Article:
A lesson in abortion

What are children learning about the procedure in school, and who is teaching it to them?

Photograph: E+/Getty Images

Photograph: E+/Getty Images

Sat, Feb 1, 2014, 01:00

A rape victim can’t become pregnant. Abortion damages a woman’s internal organs. Abortion destroys a woman’s mental health. These are among the messages that have been given to secondary-school students in Ireland by teachers and outside agencies such as Life Pregnancy Care and Family & Life.

At secondary level, where, including vocational schools and community colleges, students generally range from 11 to 19, a number of anti-abortion organisations provide talks and presentations. Schools are not obliged to tell parents about the talks, and the Department of Education says it does not routinely record the names of external facilitators during school inspections.

The talks, which are the result of invitations from schools, could be part of the civic, social and political education (CSPE) programme, which is delivered up to third year, relationships and sexuality education (RSE) or social, personal and health education (SPHE). They are not sex-education talks as such; they could be described as pregnancy-advice classes.

Life Pregnancy Care runs a free schools programme that Mary McCarthy, the organisation’s chief executive, says aims to “inform students and teachers about the support services available through Life Pregnancy Care, to engage with students around decision-making processes when facing a crisis pregnancy, to explore the possible consequences of decisions made and to empower students to make informed decisions”.

The Irish Times interviewed 14 students, five other under-25s, and a parent. Eight of the 20 reported encountering anti-abortion messages at school, mostly from teachers but one from an outside agency.

One of the students, whose name we have changed to Sarah, sat through a Life Pregnancy Care talk at her girls’ school in Munster last year. The teacher was not in the room for the talk, contrary to the Department of Education’s best-practice guidelines. According to Sarah, the speaker told the class that a woman who has had an abortion may feel that she is being punished if, in later pregnancies, she suffers a miscarriage. She says the speaker also told them that women can feel suicidal and may harm themselves after abortions.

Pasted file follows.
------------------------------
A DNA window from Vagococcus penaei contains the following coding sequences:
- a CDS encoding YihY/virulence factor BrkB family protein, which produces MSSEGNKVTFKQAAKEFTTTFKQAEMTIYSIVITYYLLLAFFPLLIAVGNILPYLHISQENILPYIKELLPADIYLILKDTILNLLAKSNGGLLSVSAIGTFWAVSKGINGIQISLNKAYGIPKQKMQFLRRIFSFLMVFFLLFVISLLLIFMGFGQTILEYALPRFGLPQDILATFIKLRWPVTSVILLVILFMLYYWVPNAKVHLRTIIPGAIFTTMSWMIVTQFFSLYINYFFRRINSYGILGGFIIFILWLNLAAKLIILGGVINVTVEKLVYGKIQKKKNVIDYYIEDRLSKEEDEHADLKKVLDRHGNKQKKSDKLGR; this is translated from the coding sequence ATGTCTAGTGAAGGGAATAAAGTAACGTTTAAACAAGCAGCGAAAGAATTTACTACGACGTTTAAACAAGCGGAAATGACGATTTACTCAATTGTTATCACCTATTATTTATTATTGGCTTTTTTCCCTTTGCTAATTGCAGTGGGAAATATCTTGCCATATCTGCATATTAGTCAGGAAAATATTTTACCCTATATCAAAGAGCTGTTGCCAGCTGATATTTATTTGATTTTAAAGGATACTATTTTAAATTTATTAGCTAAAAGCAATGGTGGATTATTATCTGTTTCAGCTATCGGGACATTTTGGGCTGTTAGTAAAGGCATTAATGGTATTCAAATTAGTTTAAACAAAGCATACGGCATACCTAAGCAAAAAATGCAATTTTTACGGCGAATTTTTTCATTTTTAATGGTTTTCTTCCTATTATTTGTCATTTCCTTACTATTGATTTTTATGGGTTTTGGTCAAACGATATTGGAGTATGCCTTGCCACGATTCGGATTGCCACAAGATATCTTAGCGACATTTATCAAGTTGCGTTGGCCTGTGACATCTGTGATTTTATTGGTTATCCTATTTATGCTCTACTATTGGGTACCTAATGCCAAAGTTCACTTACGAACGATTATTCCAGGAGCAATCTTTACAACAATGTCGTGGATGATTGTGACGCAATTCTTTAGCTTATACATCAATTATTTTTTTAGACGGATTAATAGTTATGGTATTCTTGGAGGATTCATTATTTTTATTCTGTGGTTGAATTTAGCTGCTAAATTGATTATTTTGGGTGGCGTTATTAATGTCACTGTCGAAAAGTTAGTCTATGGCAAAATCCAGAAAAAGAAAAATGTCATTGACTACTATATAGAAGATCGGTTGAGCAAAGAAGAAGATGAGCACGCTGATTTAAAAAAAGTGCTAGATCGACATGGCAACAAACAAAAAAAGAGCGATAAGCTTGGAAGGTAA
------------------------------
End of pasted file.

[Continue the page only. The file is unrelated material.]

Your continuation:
“The speaker presented one anecdotal story of a woman who had an abortion in her early 20s, got married around the age of 30, got pregnant and then had a breakdown and had her child taken away from her,” says Sarah. “Then she told another story, similar to that, about a woman who got pregnant and aborted again because she didn’t feel she deserved to have a child.”

Graphic account
The class, she claims, was presented with a graphic account of a chemical abortion. “She told us of a particular case where the woman thought that it would be like taking the morning-after pill. She was given a pill and sent to a hotel for the night. The speaker said that the pain was 20 times worse than anything she had ever experienced. Graphic and detailed descriptions of the pain were given.”

Sarah says the class was also told that, in some countries, abortions are conducted right up to term, and that as the baby crowns they “crack its skull”. The speaker said that one such abortion did not succeed, but, as the baby had by then been born, they could not be killed: the child had been damaged by the failed abortion and was now in a wheelchair, with multiple disabilities.

According to Sarah, the speaker then asked students when life begins, and received a variety of responses. She dismissed these and said that life begins at the moment of conception. The speaker said the most important person during pregnancy is “the baby”.

Parents were not told in advance about the talk. A number of them complained to the school. “My mother didn’t approve of this organisation, and told me not to believe everything they had said.” The Irish Times has spoken to Sarah’s mother.

Sarah, who regards herself as pro-choice, says that the talk did not change her feelings but that the speaker did make her feel silenced. “She did not tell us about the thousands of women who had an abortion and who carry on with their lives, or about the women who knew what they wanted and that it was not the right time for them to have a baby.”

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